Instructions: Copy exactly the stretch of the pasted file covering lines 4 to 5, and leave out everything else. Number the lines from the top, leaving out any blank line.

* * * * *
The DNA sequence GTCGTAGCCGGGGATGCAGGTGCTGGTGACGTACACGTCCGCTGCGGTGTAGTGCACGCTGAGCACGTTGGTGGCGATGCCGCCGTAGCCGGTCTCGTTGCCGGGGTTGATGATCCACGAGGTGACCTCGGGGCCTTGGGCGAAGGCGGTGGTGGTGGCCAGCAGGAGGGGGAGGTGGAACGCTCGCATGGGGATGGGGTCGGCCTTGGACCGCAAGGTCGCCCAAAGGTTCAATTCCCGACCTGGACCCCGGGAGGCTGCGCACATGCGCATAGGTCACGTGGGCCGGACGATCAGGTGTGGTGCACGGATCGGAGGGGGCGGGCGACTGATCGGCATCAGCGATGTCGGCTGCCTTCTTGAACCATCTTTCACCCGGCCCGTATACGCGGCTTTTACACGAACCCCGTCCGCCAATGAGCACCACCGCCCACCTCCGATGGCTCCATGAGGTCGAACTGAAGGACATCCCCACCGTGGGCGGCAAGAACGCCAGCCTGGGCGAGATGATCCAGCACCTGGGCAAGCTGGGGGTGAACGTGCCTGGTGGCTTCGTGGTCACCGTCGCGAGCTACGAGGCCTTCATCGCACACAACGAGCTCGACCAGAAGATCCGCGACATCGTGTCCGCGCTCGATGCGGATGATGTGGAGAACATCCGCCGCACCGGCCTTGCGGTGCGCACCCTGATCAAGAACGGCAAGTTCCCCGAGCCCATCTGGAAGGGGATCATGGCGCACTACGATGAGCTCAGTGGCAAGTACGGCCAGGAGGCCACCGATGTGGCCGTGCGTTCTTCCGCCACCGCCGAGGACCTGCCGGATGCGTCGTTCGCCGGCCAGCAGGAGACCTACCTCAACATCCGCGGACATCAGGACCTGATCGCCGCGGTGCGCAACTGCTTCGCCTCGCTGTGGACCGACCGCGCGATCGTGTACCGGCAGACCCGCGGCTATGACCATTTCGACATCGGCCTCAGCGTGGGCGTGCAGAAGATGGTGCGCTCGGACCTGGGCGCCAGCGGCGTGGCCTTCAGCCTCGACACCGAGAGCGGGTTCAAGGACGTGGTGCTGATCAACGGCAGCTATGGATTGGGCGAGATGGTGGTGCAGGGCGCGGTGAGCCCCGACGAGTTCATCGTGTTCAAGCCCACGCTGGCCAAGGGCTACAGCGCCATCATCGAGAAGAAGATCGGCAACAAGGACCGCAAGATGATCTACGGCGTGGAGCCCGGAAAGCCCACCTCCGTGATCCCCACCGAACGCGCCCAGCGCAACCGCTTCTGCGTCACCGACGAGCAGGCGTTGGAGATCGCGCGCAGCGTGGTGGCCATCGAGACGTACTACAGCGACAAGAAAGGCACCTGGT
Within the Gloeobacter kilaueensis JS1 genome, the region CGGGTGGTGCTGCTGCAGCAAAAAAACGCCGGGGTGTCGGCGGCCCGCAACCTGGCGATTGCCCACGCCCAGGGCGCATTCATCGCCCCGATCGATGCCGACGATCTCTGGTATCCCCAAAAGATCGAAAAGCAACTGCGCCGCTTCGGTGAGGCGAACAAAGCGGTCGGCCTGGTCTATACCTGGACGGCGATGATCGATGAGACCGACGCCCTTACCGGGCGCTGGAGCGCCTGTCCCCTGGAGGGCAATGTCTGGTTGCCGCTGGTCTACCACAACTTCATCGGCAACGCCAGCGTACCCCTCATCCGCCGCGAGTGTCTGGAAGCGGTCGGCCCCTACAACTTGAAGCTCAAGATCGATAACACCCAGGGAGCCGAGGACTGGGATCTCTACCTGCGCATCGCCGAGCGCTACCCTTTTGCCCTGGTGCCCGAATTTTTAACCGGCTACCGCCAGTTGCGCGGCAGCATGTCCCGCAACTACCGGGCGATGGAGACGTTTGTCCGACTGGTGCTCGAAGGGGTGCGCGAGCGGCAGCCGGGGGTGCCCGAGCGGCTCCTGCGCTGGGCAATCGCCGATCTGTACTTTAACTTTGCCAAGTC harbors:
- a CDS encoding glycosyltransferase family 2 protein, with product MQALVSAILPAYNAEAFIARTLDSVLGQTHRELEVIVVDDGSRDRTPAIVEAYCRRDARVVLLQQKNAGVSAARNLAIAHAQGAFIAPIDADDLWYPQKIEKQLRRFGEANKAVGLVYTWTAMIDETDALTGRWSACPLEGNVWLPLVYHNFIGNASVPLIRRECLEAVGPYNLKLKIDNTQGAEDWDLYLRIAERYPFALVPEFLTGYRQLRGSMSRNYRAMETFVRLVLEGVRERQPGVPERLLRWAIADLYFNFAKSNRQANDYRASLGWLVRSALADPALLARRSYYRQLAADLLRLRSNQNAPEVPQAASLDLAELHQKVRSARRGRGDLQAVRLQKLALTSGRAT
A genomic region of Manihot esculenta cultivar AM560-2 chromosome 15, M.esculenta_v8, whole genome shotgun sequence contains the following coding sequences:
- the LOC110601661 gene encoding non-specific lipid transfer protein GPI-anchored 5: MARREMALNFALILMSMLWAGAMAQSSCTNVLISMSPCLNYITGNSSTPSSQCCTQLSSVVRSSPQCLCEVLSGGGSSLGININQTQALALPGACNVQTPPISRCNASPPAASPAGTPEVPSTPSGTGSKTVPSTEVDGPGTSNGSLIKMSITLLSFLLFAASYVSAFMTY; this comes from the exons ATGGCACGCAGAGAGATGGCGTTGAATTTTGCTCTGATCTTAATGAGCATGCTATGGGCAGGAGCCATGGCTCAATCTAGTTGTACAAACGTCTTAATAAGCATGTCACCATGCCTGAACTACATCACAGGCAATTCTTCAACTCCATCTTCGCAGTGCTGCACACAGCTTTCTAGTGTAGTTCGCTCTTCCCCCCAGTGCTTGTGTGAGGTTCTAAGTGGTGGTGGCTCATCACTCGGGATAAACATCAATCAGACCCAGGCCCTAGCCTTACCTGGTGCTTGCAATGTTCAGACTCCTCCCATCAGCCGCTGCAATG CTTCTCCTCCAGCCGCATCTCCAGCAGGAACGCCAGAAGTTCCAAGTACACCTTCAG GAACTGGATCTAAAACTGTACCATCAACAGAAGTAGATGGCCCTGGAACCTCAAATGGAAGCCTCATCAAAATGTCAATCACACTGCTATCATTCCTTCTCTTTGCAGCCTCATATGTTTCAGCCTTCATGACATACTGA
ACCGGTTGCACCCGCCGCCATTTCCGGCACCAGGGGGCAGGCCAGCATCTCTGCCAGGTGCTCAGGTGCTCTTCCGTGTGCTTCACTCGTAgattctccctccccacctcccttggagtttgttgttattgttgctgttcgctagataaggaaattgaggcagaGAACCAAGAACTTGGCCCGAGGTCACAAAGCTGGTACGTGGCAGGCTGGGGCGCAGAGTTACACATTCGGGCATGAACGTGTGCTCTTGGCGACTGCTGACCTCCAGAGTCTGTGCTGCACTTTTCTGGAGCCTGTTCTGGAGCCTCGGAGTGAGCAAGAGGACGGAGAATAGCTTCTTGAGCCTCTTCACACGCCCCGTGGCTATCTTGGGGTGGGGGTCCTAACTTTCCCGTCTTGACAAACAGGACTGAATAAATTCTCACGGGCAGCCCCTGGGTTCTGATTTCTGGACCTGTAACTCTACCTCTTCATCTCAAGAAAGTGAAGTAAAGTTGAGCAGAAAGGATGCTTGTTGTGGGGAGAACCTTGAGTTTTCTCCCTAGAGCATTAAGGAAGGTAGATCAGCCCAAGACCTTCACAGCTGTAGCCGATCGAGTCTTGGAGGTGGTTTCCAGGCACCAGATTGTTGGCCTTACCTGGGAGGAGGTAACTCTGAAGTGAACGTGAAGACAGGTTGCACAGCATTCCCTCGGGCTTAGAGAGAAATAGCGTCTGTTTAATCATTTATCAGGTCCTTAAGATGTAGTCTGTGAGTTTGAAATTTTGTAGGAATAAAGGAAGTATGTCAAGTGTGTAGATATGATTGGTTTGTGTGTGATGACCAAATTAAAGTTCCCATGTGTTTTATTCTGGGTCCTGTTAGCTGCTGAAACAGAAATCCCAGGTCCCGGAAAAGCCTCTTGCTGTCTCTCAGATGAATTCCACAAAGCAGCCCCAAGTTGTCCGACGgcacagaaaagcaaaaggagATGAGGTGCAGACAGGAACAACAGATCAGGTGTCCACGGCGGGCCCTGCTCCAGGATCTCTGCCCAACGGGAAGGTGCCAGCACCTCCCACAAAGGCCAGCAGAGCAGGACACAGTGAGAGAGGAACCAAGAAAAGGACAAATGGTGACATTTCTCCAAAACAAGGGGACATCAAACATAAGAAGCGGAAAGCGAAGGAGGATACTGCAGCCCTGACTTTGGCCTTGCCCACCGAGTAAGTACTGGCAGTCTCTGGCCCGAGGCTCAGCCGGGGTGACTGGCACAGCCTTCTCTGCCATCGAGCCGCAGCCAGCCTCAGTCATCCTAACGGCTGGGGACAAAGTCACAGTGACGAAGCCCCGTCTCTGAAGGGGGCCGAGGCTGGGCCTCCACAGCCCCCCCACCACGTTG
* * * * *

A genomic region of Manihot esculenta cultivar AM560-2 chromosome 15, M.esculenta_v8, whole genome shotgun sequence contains the following coding sequences:
- the LOC110601661 gene encoding non-specific lipid transfer protein GPI-anchored 5: MARREMALNFALILMSMLWAGAMAQSSCTNVLISMSPCLNYITGNSSTPSSQCCTQLSSVVRSSPQCLCEVLSGGGSSLGININQTQALALPGACNVQTPPISRCNASPPAASPAGTPEVPSTPSGTGSKTVPSTEVDGPGTSNGSLIKMSITLLSFLLFAASYVSAFMTY; this comes from the exons ATGGCACGCAGAGAGATGGCGTTGAATTTTGCTCTGATCTTAATGAGCATGCTATGGGCAGGAGCCATGGCTCAATCTAGTTGTACAAACGTCTTAATAAGCATGTCACCATGCCTGAACTACATCACAGGCAATTCTTCAACTCCATCTTCGCAGTGCTGCACACAGCTTTCTAGTGTAGTTCGCTCTTCCCCCCAGTGCTTGTGTGAGGTTCTAAGTGGTGGTGGCTCATCACTCGGGATAAACATCAATCAGACCCAGGCCCTAGCCTTACCTGGTGCTTGCAATGTTCAGACTCCTCCCATCAGCCGCTGCAATG CTTCTCCTCCAGCCGCATCTCCAGCAGGAACGCCAGAAGTTCCAAGTACACCTTCAG GAACTGGATCTAAAACTGTACCATCAACAGAAGTAGATGGCCCTGGAACCTCAAATGGAAGCCTCATCAAAATGTCAATCACACTGCTATCATTCCTTCTCTTTGCAGCCTCATATGTTTCAGCCTTCATGACATACTGA